The checkbox forms, the automated emails, the applicant tracking software – all accommodate a hiring process that caters to optimisation, rather than human interaction. Requests of feedback are predominantly ignored by recruiters, I suspect, not due to the “overwhelming amount of applications received”, as every single rejection email invariably recites, but to the fact that machines are, as yet, unable to express personalised criticism.

I may have been born in the digital era, but I still resent the alienating quality of modern job-hunting. Instead of it being geared to suit me, the human applicant, I am the one having to blunt my idiosyncrasies, legacy, urgencies — all that makes me me, and not somebody else — to suit the mechanised screening process.

Last November, my Zoom assessment day with a well-known social enterprise gave me a hypnotising taste of the assembly line. About twelve of us were passed over from one desensitised recruiter to another, with the job of evaluating whether our answers would align with the company’s listed “competencies”. Candidates who, even unwittingly, resisted standardisation like myself were discarded with ease.

A lot of time and emotional investment went into my prep; even so, they had the cheek to turn me down without feedback. This time I was not in for it, however: I engaged in a hunt that lasted two weeks, until, finally, a videocall was arranged. The woman on the other side of the screen, who had only her audio on, giggled as she invited me to disable my own video, clearly more comfortable addressing a disembodied voice than a feeling person just like herself. It looks like, in a more or less unconscious attempt to delay being supplanted by them, human recruiters are also increasingly adjusting to robotic modes.

The tribulations of young jobseekers are brushed under the carpet not only by all political parties, but also by those responsible for keeping them accountable for their shortcomings. As, a couple of months ago, the media were busy contending over whether Suzanne Moore’s essay from decades ago should or should not have been considered evidence of her transphobia, Rishi Sunak’s plans to cut welfare payments and ending furlough within the spring went relatively unchallenged. The amount of activistic effort that goes to waste in the realm of symbolism and semantics could be almost comical, if it didn’t end up diverting politics away from the material predicaments of large sections of society.

Perhaps unemployment would earn its own hashtag if its impact on mental health — a catch-all term that nonetheless holds the power to prick ears up — was seriously explored. Unemployment does not just hurt people’s chances at wealth and stability; it also undermines their sense of self. More than 70 years ago, Simone Weil taught, in her essay Need for Roots, that, just like the body needs nourishment, the soul, too, has its own set of needs. Among them are responsibility and honour, which indicate human hunger for productivity, accountability, and public recognition for our deeds. Living on Universal Credit is not enough for me to feel whole. Instead, my labour is necessary to me — in that, when made to experience its value and utility, I also perceive myself to be useful and valuable. Without it, I feel more unsure in myself, feebler.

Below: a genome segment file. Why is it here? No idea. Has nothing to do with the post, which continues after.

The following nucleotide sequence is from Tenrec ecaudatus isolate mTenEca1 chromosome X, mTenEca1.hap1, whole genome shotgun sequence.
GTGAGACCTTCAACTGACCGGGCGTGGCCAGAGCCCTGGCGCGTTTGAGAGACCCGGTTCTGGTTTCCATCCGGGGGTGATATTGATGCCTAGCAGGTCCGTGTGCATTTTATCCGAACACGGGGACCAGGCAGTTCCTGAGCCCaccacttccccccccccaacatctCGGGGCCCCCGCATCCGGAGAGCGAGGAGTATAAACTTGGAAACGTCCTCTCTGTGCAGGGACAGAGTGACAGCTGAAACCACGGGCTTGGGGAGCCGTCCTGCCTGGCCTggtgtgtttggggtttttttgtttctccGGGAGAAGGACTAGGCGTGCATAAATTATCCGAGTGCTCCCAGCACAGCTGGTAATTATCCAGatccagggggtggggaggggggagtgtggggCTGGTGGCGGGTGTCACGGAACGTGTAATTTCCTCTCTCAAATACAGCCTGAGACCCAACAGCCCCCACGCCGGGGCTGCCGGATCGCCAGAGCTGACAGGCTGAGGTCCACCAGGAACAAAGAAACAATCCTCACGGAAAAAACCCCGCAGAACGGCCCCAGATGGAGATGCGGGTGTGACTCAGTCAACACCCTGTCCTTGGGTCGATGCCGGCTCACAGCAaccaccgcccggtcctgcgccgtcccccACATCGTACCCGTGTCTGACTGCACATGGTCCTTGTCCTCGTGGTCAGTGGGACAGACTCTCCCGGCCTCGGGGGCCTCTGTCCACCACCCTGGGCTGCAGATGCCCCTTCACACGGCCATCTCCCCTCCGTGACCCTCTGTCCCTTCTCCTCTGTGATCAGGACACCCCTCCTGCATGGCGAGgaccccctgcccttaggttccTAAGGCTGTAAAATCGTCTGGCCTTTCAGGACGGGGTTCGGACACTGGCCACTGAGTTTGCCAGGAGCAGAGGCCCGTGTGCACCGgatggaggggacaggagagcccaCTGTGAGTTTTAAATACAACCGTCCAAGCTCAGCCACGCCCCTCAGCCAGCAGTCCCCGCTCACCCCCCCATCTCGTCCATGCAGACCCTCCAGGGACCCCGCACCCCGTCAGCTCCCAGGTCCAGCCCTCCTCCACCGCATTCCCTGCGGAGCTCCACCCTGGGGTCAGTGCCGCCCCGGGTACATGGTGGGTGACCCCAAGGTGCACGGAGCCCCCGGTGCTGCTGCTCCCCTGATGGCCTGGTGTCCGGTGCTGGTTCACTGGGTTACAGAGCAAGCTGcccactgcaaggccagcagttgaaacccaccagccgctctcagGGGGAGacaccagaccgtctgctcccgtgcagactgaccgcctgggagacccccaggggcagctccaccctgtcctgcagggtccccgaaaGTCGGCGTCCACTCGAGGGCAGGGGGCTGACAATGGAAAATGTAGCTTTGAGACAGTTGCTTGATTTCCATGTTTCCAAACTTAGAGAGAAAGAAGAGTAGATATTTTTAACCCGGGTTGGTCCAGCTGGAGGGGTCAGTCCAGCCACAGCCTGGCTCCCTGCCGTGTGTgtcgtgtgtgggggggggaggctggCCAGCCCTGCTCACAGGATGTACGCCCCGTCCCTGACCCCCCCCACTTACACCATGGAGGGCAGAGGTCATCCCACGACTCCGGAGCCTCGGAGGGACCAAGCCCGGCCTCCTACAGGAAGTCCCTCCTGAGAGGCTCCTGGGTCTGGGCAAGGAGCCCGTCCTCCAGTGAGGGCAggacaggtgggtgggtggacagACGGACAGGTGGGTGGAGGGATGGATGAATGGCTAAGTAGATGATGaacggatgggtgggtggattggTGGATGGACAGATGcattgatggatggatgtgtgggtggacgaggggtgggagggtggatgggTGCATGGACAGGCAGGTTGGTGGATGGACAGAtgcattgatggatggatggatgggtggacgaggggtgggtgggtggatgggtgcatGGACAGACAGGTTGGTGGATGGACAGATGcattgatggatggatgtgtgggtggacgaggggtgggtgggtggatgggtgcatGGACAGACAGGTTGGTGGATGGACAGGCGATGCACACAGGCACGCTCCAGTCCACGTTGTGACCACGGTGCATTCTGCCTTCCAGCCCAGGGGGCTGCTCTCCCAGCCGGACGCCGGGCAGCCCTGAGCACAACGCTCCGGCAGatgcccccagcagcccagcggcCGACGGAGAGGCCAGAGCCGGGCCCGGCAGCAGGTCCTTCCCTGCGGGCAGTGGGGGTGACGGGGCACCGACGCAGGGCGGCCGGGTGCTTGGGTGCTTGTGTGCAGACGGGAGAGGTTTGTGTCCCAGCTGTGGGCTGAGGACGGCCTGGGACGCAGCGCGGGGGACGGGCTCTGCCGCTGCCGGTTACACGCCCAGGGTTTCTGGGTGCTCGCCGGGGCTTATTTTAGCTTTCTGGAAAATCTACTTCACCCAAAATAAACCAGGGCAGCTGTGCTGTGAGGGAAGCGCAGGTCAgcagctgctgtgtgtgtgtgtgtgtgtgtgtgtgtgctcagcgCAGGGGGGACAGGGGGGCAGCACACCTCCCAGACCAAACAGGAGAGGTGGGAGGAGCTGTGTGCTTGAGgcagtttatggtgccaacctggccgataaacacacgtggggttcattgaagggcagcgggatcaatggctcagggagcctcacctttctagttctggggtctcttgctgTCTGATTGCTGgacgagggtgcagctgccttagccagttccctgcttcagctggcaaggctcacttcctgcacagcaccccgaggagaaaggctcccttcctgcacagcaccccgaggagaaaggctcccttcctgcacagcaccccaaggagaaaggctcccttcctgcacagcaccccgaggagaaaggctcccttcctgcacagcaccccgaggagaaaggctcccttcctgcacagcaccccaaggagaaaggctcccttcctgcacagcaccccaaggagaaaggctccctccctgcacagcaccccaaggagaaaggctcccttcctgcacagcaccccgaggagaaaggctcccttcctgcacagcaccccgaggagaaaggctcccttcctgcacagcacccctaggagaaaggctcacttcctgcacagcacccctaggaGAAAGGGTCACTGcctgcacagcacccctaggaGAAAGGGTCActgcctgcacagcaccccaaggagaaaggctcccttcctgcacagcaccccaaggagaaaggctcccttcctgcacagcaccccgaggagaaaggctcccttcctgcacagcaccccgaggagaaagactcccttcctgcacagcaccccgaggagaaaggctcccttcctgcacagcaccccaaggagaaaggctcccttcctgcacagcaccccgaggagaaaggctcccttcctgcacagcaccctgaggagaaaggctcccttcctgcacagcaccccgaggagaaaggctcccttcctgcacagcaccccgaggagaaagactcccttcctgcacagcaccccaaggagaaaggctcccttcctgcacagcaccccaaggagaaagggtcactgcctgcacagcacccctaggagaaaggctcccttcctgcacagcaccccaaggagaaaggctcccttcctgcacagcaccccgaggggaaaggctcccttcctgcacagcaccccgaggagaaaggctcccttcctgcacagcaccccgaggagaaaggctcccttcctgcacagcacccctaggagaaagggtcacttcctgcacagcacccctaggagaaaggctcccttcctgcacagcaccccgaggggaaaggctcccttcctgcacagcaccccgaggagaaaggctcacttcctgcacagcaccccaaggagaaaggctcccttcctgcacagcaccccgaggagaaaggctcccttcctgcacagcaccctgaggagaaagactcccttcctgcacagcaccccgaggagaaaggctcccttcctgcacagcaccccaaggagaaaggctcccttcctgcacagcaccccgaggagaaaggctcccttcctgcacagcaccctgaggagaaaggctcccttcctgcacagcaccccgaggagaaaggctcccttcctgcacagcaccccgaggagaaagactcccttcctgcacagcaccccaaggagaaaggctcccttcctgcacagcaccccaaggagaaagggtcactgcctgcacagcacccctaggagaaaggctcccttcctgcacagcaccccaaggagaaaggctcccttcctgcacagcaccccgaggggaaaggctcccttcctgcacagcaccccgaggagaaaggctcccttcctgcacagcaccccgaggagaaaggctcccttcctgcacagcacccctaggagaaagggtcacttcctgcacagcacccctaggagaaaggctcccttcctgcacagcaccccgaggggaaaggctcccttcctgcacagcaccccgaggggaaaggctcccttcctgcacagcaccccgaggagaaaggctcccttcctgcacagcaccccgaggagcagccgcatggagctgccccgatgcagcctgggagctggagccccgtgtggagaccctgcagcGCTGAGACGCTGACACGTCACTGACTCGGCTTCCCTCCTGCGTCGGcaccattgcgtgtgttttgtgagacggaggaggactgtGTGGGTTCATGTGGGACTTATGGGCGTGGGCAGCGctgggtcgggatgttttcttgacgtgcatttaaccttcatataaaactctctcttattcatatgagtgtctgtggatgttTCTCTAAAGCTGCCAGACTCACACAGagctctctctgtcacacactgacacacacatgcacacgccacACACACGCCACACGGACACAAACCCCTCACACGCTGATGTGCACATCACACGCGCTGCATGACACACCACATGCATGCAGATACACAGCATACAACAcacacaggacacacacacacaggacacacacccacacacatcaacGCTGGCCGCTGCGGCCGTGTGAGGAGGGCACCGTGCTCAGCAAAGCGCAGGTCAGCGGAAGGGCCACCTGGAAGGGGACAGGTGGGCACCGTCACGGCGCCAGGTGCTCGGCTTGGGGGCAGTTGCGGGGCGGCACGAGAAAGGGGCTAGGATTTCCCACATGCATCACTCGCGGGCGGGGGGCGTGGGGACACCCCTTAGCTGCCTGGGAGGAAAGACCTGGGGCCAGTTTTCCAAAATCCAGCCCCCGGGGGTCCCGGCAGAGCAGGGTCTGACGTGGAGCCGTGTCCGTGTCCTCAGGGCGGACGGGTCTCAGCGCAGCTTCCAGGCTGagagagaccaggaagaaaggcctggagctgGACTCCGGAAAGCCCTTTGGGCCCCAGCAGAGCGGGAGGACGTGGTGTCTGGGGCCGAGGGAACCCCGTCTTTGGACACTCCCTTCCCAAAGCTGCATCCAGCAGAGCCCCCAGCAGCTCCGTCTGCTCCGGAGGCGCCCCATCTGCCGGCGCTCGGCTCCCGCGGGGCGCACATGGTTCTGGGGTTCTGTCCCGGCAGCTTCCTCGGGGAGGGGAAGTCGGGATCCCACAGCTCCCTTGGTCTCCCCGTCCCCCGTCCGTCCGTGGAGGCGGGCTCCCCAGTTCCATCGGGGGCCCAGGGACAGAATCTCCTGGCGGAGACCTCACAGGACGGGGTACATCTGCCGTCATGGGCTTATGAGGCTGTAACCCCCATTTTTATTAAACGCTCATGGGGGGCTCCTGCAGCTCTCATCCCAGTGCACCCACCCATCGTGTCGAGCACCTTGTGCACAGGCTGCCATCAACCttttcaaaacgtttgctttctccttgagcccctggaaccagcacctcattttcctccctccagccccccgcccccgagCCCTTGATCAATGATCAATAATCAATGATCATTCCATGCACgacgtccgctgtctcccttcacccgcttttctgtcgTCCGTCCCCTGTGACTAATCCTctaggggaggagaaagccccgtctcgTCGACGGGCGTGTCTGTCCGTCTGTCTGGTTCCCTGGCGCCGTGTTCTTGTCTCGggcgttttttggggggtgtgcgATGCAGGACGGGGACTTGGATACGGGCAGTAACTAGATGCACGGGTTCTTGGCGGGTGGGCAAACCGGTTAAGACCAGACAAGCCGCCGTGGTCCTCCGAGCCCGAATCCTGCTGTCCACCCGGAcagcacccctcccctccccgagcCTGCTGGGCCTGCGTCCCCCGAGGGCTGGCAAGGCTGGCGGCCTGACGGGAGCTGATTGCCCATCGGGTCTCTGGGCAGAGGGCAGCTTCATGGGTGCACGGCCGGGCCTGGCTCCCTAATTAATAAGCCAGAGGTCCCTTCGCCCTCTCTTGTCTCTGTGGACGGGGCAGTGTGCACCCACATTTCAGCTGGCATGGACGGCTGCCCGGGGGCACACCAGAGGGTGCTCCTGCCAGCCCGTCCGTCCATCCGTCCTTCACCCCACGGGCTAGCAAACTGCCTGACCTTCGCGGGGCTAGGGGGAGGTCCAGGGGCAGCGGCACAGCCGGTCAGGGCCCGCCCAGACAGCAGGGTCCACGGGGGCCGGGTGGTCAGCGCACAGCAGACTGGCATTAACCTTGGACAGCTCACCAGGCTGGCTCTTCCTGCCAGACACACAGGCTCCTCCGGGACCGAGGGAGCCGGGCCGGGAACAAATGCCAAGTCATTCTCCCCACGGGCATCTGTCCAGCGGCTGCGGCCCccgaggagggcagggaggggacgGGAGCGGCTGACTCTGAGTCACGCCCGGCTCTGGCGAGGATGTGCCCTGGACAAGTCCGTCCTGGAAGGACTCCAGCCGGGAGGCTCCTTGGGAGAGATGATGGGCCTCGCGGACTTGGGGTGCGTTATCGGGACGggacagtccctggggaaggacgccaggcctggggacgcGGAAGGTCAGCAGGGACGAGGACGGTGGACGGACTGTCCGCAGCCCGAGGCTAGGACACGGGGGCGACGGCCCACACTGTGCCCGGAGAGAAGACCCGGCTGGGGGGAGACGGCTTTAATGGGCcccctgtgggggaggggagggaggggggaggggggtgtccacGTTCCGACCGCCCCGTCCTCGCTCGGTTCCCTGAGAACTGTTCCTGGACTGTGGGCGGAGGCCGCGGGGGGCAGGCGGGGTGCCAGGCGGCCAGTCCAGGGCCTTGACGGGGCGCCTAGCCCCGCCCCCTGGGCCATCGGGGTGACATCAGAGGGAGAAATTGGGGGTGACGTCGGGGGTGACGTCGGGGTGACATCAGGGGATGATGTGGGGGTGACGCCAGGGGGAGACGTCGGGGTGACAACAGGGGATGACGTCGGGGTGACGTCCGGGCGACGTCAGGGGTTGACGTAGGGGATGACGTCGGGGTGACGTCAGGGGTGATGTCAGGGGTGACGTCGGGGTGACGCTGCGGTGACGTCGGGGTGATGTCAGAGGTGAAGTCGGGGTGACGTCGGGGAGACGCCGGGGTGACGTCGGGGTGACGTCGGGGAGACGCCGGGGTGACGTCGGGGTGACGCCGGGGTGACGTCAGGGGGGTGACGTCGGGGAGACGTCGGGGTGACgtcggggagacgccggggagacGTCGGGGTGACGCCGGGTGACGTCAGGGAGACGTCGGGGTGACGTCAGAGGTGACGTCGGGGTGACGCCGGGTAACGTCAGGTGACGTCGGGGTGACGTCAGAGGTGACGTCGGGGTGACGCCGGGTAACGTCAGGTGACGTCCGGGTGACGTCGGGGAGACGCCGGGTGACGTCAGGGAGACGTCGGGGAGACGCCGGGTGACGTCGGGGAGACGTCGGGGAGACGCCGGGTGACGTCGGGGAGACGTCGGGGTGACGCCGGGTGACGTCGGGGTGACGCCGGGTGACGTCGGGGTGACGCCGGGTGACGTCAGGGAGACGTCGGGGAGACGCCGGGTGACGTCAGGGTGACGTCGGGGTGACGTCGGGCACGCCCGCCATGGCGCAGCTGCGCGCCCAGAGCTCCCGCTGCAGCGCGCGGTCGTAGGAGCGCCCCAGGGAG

During this pandemic, policies have failed to reflect this common need for purpose, instead treating citizens as mere consumers. Much thought has gone into strategies for safely letting people out of their homes, straight into shops and pubs, wallets ajar, whereas none has been employed to ponder the harmful effects of prolonged economic inactivity on people’s sense of worth as human beings.

I don’t just speak for myself when I say that joblessness has made me anxious, more sad and more resentful towards institutions than ever. Though unable to progress as time progresses, I can feel myself growing old with unnatural clarity every day. Yet I, like so many other job-seekers, am not lost, let alone part of some “lost generation”. We do not want to be shut away and forgotten. What we want is to be seen for exactly what we are: the very individuals on whose strength the sound course of the rest of the century depends.


Maria Albano is a recent graduate, and a writer.